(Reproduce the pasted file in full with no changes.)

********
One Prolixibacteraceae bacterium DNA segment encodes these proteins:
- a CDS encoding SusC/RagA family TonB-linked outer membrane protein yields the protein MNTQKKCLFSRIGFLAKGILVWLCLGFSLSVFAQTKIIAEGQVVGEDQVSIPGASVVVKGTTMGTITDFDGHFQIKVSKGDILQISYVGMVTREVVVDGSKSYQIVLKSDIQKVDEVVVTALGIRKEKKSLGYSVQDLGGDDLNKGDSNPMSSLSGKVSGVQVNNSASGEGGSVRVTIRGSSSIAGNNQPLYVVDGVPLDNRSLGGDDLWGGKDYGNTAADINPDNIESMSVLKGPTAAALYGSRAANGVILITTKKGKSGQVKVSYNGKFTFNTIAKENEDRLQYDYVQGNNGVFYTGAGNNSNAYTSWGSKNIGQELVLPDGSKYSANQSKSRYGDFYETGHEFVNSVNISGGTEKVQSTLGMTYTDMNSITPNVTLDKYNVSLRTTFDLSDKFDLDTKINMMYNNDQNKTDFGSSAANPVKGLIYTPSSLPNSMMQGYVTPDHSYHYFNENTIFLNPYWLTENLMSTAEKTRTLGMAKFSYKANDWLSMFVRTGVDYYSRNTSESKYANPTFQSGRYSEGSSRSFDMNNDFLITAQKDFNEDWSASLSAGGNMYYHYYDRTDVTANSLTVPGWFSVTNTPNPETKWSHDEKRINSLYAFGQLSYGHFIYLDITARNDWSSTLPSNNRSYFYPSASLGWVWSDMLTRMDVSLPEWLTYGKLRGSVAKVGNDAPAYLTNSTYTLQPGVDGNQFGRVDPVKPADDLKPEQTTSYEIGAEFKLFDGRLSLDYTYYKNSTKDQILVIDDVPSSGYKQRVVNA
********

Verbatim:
One Prolixibacteraceae bacterium DNA segment encodes these proteins:
- a CDS encoding SusC/RagA family TonB-linked outer membrane protein yields the protein MNTQKKCLFSRIGFLAKGILVWLCLGFSLSVFAQTKIIAEGQVVGEDQVSIPGASVVVKGTTMGTITDFDGHFQIKVSKGDILQISYVGMVTREVVVDGSKSYQIVLKSDIQKVDEVVVTALGIRKEKKSLGYSVQDLGGDDLNKGDSNPMSSLSGKVSGVQVNNSASGEGGSVRVTIRGSSSIAGNNQPLYVVDGVPLDNRSLGGDDLWGGKDYGNTAADINPDNIESMSVLKGPTAAALYGSRAANGVILITTKKGKSGQVKVSYNGKFTFNTIAKENEDRLQYDYVQGNNGVFYTGAGNNSNAYTSWGSKNIGQELVLPDGSKYSANQSKSRYGDFYETGHEFVNSVNISGGTEKVQSTLGMTYTDMNSITPNVTLDKYNVSLRTTFDLSDKFDLDTKINMMYNNDQNKTDFGSSAANPVKGLIYTPSSLPNSMMQGYVTPDHSYHYFNENTIFLNPYWLTENLMSTAEKTRTLGMAKFSYKANDWLSMFVRTGVDYYSRNTSESKYANPTFQSGRYSEGSSRSFDMNNDFLITAQKDFNEDWSASLSAGGNMYYHYYDRTDVTANSLTVPGWFSVTNTPNPETKWSHDEKRINSLYAFGQLSYGHFIYLDITARNDWSSTLPSNNRSYFYPSASLGWVWSDMLTRMDVSLPEWLTYGKLRGSVAKVGNDAPAYLTNSTYTLQPGVDGNQFGRVDPVKPADDLKPEQTTSYEIGAEFKLFDGRLSLDYTYYKNSTKDQILVIDDVPSSGYKQRVVNA